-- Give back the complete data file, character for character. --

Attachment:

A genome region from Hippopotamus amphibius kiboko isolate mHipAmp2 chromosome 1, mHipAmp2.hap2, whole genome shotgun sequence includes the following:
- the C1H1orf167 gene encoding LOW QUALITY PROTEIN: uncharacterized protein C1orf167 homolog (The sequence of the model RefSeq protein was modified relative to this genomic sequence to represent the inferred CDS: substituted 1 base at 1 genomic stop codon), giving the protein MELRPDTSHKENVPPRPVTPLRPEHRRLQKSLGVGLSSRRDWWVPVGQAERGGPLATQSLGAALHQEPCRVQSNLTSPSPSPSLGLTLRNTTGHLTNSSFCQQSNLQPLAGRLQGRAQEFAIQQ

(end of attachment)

A genome region from Hippopotamus amphibius kiboko isolate mHipAmp2 chromosome 1, mHipAmp2.hap2, whole genome shotgun sequence includes the following:
- the C1H1orf167 gene encoding LOW QUALITY PROTEIN: uncharacterized protein C1orf167 homolog (The sequence of the model RefSeq protein was modified relative to this genomic sequence to represent the inferred CDS: substituted 1 base at 1 genomic stop codon), giving the protein MELRPDTSHKENVPPRPVTPLRPEHRRLQKSLGVGLSSRRDWWVPVGQAERGGPLATQSLGAALHQEPCRVQSNLTSPSPSPSLGLTLRNTTGHLTNSSFCQQSNLQPLAGRLQGRAQEFAIQQ